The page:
What You Should Know About the Company Mining in Yogo Again
Yogo Gulch, Montana—The Yogo Mine in Montana is producing again, thanks to Yogold USA. The mine, which produces the popular Yogo sapphires, was dormant for nearly four decades.
A few years ago, Yogold USA entered the arena. The mining company first entered into an exploration agreement, which ended December 31, 2022, and then it transitioned into a lease with an option to purchase.
Its lease and option consist of 1,563 acres of deeded ground, where the company is simultaneously engaged in commercial production and underground development as well as surface exploration, President Jerod Edington confirmed to National Jeweler.
There are two historic workings in the mine.
A British group conducted surface mining on top and eventually sunk a shaft to 250 feet underground.
Yogold was surface mining for its first two seasons but went underground this year.
A group of Americans, meanwhile, went straight into the side of the mountain and back about 700 feet, essentially hand mining the whole way.
The Kunisaki Group then purchased the mine in the 1970s and drove a haulage way parallel to the American mine; the haulage way is approximately 3,000 feet long and is referred to as the “Kunisaki Tunnel,” Edington said.
The first two seasons Yogold operated the Yogo Mine—in 2020 and 2021—the company was doing only surface mining with the intent of eventually moving underground.
This season, Yogold opened the Kunisaki Tunnel and portions of the American mine, which run parallel to each other. The company is about 700 feet back in the Kunisaki Tunnel now.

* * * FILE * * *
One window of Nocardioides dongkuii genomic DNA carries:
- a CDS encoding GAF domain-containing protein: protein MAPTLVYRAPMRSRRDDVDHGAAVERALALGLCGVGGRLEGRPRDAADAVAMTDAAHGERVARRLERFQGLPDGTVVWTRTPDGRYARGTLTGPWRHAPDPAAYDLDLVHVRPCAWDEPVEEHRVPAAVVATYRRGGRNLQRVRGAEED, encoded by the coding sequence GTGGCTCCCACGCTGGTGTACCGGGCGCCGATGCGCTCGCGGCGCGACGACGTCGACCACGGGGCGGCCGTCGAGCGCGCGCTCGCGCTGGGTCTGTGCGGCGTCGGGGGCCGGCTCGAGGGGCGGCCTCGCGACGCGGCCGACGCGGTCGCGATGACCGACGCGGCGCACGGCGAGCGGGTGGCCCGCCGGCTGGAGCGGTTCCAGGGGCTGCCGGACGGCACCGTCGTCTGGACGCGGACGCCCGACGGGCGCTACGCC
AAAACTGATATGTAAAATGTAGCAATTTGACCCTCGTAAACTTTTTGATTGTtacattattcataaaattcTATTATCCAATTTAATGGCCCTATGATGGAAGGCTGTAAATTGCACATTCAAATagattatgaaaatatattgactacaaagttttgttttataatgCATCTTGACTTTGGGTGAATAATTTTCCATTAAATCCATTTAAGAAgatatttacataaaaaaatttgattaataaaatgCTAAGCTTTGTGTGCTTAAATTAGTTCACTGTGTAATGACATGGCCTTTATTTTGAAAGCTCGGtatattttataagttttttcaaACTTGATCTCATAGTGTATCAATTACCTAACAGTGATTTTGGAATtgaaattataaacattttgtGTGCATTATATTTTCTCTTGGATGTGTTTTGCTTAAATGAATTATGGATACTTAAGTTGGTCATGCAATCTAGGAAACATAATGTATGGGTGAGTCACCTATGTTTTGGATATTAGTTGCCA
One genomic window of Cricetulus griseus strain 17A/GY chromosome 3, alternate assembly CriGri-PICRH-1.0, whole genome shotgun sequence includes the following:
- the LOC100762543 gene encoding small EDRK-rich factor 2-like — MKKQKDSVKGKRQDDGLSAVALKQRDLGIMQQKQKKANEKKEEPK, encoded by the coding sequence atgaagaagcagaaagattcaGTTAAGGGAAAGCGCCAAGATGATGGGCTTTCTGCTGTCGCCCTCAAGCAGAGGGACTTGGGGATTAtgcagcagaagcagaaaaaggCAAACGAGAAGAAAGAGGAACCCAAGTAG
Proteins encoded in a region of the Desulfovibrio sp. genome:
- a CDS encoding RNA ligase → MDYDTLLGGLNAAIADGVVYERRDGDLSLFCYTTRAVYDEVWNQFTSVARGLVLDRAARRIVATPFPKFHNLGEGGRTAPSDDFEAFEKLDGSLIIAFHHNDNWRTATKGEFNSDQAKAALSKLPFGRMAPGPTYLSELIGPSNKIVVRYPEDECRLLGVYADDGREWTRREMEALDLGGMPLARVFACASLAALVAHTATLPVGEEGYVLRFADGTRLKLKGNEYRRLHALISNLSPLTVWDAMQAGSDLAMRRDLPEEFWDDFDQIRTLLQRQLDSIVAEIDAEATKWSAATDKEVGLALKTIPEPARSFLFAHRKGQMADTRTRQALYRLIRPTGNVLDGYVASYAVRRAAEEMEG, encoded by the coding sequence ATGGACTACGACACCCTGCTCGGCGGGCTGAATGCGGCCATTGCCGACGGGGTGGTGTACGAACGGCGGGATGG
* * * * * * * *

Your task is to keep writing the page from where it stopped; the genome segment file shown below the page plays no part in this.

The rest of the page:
The team is using low profile underground excavators and hauling underground trucks, so right now they are producing about 75-100 tons of underground ore per day and will increase production as demand for its Yogo sapphires dictates.
This year, they installed buildings at the site so they can mine and process all winter.
A sample of rough sapphires from the Yogo Mine
Yogold splits cutting up by size—the company has financed its own cutting facility in Colombo, Sri Lanka for the smaller stones (generally under 0.5 carats), and there are three master cutters in the U.S. that focus on the larger stones.
The company is also working with some lapidaries on fantasy cutting—GIA defines this as concave cuts made on the back of gemstones—for some of the thinner stones that wouldn’t necessarily make sense to facet traditionally and could see a higher yield with an alternate cut. (https://www.gia.edu/munsteiner-gem-cut)
One thing Yogold would like to be more involved in next year is jewelry production, Edington said. They have custom-made a few pieces to test ideas and develop samples.
For right now, though, its focus is on the wholesale side.
And so far, Yogold has been able to sell everything it produced.
“The demand is substantial,” Edington said. “We can’t even come close to filling all the orders that we have right now. That’s a great position to be in.”